Leicester is a large multicultural city and many of our patients do not speak English as a first language. Misunderstandings may occur with the words we use to describe symptoms. For example, we may say “in slight discomfort” but some patients may describe their pain as “slowly”, meaning a small amount. Access to translators, along with good verbal and non-verbal communication, is essential in these circumstances.
Assessment should not rely on verbal communication but should also take into account non-verbal cues. When asked to describe their chest pain people often use hand movements to help illustrate their symptoms. Patients with ischaemic chest pain often place a clenched fist in the middle of their chest to represent their description of “gripping”. This is known as Levine’s sign (Fig 1). Edmondstone (1995) studied individuals admitted to coronary care and found that if patients used the Levine sign to describe their pain, there was a 77% chance the pain was ischaemic.
Patients with pain associated with oesophageal problems tended to point up and down through the centre of their chest (Edmondstone, 1995), while fingertip pinpointing to localised areas over the chest wall is linked to musculoskeletal causes of chest pain.
Case study 1
Harry Brown* is 49 years old and usually fit and well. He is anxious as his father had his first MI at the same age and mentions this repeatedly during the assessment. He has no other risk factors for CHD.
Mr Brown presents with a history of new-onset, upper-left-sided chest pain after heavy gardening. The pain does not radiate and there are no other symptoms. The pain is almost constant, is worse when he moves his left arm and is eased a little with the help of regular paracetamol and non-steroidal anti-inflammatory drugs.
Mr Brown rates the constant pain at 4/10 on the pain scale but says it can go up to 7 or 8 if it is particularly troublesome. The pain is not associated with exertion. He both feels and looks very anxious and worried. His blood pressure, pulse and respirations are recorded, as is an ECG and oxygen saturation levels.
Using the CHEST mnemonic (Box 2):
- C - Commenced in the past few weeks;
- H - Symptoms occurred after heavy gardening, low risk for CHD;
- E - No other associated symptoms;
- S - Localised upper-left-sided chest pain and no radiation of pain;
- T - Pain is almost constant.
After the assessment the most likely cause of the pain is musculoskeletal. Mr Brown requires no further cardiac assessment and is advised to continue with simple pain relief, rest as able and to see his GP if there is no sign of improvement.
Case study 2
Barbara Chaney* is 60 years old and woman and reported a recent onset of chest discomfort over the past few months. She attended her GP recently for an annual health check and decided to mention it. A full history of the complaint was obtained along with her blood pressure, pulse, ECG results, oxygen saturations and respiratory rate.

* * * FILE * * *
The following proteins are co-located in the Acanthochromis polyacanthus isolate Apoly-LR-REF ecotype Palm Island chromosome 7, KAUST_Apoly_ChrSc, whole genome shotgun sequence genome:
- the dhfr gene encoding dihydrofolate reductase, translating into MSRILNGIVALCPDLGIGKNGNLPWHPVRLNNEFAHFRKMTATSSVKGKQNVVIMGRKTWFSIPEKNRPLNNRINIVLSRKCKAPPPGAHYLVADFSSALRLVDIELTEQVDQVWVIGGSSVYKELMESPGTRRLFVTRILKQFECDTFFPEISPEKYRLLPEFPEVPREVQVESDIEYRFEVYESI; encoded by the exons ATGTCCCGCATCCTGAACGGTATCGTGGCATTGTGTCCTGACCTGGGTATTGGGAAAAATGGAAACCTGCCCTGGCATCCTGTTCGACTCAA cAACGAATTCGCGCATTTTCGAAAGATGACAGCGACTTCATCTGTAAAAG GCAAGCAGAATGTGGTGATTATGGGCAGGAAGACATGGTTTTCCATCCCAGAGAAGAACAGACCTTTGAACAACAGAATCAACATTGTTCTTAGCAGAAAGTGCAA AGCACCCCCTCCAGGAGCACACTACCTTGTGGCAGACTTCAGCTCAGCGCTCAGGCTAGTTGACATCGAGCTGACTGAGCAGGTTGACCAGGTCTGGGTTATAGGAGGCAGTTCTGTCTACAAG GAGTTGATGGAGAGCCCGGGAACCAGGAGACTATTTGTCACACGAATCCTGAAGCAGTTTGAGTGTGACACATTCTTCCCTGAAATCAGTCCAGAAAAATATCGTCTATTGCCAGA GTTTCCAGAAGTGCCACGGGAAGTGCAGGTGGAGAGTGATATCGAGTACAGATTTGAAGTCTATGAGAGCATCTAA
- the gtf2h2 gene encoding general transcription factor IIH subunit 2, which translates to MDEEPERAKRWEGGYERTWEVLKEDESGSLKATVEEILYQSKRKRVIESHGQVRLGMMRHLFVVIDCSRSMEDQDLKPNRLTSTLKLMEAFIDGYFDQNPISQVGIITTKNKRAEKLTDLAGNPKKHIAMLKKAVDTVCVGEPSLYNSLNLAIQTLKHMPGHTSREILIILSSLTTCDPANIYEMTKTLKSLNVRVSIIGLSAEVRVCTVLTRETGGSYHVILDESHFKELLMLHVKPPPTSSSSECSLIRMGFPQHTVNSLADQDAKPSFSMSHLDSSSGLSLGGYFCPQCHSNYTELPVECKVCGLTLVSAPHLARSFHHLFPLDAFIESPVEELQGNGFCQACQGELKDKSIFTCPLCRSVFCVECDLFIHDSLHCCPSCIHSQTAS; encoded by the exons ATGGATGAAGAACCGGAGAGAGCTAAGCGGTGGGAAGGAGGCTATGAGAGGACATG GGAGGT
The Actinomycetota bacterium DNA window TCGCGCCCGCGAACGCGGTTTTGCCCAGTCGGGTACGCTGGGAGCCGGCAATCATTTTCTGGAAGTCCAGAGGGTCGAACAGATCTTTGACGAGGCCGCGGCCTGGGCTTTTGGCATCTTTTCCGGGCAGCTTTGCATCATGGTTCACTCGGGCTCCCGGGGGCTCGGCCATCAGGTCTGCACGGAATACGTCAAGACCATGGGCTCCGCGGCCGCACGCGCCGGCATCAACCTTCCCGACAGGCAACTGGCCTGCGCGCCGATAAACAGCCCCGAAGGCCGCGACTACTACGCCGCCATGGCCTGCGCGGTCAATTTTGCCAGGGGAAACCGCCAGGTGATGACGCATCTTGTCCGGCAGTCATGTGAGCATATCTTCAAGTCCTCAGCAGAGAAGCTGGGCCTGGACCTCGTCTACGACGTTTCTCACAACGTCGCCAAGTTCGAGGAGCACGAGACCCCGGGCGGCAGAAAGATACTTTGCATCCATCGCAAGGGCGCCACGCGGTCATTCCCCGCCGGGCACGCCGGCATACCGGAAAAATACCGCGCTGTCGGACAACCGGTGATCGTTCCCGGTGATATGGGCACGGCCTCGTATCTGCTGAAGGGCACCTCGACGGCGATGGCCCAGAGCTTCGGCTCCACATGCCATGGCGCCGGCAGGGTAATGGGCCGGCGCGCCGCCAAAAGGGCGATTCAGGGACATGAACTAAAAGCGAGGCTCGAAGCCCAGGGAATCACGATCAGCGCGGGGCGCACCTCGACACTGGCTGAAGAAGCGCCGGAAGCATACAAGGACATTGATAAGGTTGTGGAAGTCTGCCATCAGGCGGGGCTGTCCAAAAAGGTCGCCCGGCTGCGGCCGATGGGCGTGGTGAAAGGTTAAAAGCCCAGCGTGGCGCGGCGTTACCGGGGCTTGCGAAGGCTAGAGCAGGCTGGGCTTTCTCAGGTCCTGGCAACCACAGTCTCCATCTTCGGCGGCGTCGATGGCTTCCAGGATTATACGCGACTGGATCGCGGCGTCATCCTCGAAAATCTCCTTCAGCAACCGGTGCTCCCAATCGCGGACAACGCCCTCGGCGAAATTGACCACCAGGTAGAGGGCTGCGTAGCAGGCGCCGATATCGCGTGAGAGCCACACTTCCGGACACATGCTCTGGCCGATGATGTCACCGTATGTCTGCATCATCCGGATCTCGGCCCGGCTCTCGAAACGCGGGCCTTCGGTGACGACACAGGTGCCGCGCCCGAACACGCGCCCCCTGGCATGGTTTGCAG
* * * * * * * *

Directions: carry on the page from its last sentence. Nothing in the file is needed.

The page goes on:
Ms Chaney says what she feels is not a pain but more of an ache or tightness. The discomfort is across the centre of her chest and radiates up to her neck and jaw and, on occasion, into her left arm and she feels slightly short of breath. Symptoms occur most days. She has noticed them when she walks her dog and they usually start as she walks up an incline. If she stops for a few minutes the symptoms quickly subside and she is able to continue walking, albeit at a slower pace. She has noticed these same symptoms when climbing the stairs at home but she has neither had pain at rest nor pain for prolonged periods.
Ms Chaney gave up smoking 25 years ago and has type two diabetes, which is controlled with diet. Her mother developed CHD at a similar age and died of an MI aged 65 years. Her latest cholesterol level was measured at 6mmol/L (5mmol/L is considered normal but a level of 4mmol/L is recommended for cardiac patients) (NHS Choices, 2013).
Using the PQRST mnemonic (Box 2):
- P - Pain always on exertion and relieved within minutes of rest;
- Q - Quality of pain described as more of an ache or tightness;
- R - Radiates to neck, jaw and arm;
- S - Symptoms occur across the centre of her chest;
- T - Symptoms started a few months previously and were initially not particularly troublesome.
However, Ms Chaney has noticed that they have increased in frequency. On assessment the most likely cause of her symptoms is angina. Ms Chaney is prescribed 75mg aspirin as an antiplatelet, a beta-blocker to reduce her heart rate and cardiac workload, and a statin to help achieve a total cholesterol level of 4mmol/L or below. A glyceryl trinitrate (GTN) spray is also prescribed to relieve symptoms of pain. She is given advice regarding pain and symptoms management and use of the GTN. Ms Chaney is also referred to the cardiac rehabilitation programme for ongoing support, exercise and lifestyle advice.
Clear, precise documentation of a chest pain assessment is vital for the initial and future management of patients presenting with symptoms. Ensuring that care is consistently documented enables patients’ symptoms to be compared over time and helps to identify any improvement or deterioration in symptoms.
Experiencing chest pain can be a frightening experiencing. The role of the cardiac nurse specialist in assessing individuals promptly and confidently, providing reassurance and education as support is vital. It can take years to develop the skills and ability to assess people well - chest pain assessment is, at times, challenging and complex. Assessing people who may find it difficult to articulate their experiences, in part due to anxiety and fears or because of language barriers, means that nurses need to quickly develop and build a trusting relationship, eliciting clear, precise facts, that will enable speedy, accurate and appropriate treatment.
*Patients’ names have been changed.
- 80,000 people die of coronary heart disease each year
- Chest pain is a common presenting symptom in primary care
- There are non-cardiac causes of chest pain
- Accurate assessment is vital to ensure correct management
- A variety of assessment tools are available to assess chest pain
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Edmondstone WM (1995) Cardiac chest pain: does body language help the diagnosis? The BMJ; 311: 1660-1661.